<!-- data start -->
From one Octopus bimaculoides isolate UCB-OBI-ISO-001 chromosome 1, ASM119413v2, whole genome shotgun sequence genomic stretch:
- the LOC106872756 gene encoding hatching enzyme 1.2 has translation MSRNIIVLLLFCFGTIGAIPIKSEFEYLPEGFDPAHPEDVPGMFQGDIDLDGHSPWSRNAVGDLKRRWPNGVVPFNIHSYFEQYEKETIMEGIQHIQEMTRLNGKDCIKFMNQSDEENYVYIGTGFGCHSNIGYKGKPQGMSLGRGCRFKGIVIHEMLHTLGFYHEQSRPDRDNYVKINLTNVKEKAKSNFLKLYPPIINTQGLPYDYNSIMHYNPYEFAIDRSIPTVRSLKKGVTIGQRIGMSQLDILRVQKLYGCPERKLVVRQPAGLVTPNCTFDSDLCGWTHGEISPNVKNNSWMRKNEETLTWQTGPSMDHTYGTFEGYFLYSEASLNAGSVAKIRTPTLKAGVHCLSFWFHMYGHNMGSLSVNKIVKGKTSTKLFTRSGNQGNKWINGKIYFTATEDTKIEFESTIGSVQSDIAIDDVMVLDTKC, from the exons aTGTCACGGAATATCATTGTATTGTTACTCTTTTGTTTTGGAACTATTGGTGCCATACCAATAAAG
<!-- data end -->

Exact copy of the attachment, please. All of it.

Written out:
From one Octopus bimaculoides isolate UCB-OBI-ISO-001 chromosome 1, ASM119413v2, whole genome shotgun sequence genomic stretch:
- the LOC106872756 gene encoding hatching enzyme 1.2 has translation MSRNIIVLLLFCFGTIGAIPIKSEFEYLPEGFDPAHPEDVPGMFQGDIDLDGHSPWSRNAVGDLKRRWPNGVVPFNIHSYFEQYEKETIMEGIQHIQEMTRLNGKDCIKFMNQSDEENYVYIGTGFGCHSNIGYKGKPQGMSLGRGCRFKGIVIHEMLHTLGFYHEQSRPDRDNYVKINLTNVKEKAKSNFLKLYPPIINTQGLPYDYNSIMHYNPYEFAIDRSIPTVRSLKKGVTIGQRIGMSQLDILRVQKLYGCPERKLVVRQPAGLVTPNCTFDSDLCGWTHGEISPNVKNNSWMRKNEETLTWQTGPSMDHTYGTFEGYFLYSEASLNAGSVAKIRTPTLKAGVHCLSFWFHMYGHNMGSLSVNKIVKGKTSTKLFTRSGNQGNKWINGKIYFTATEDTKIEFESTIGSVQSDIAIDDVMVLDTKC, from the exons aTGTCACGGAATATCATTGTATTGTTACTCTTTTGTTTTGGAACTATTGGTGCCATACCAATAAAG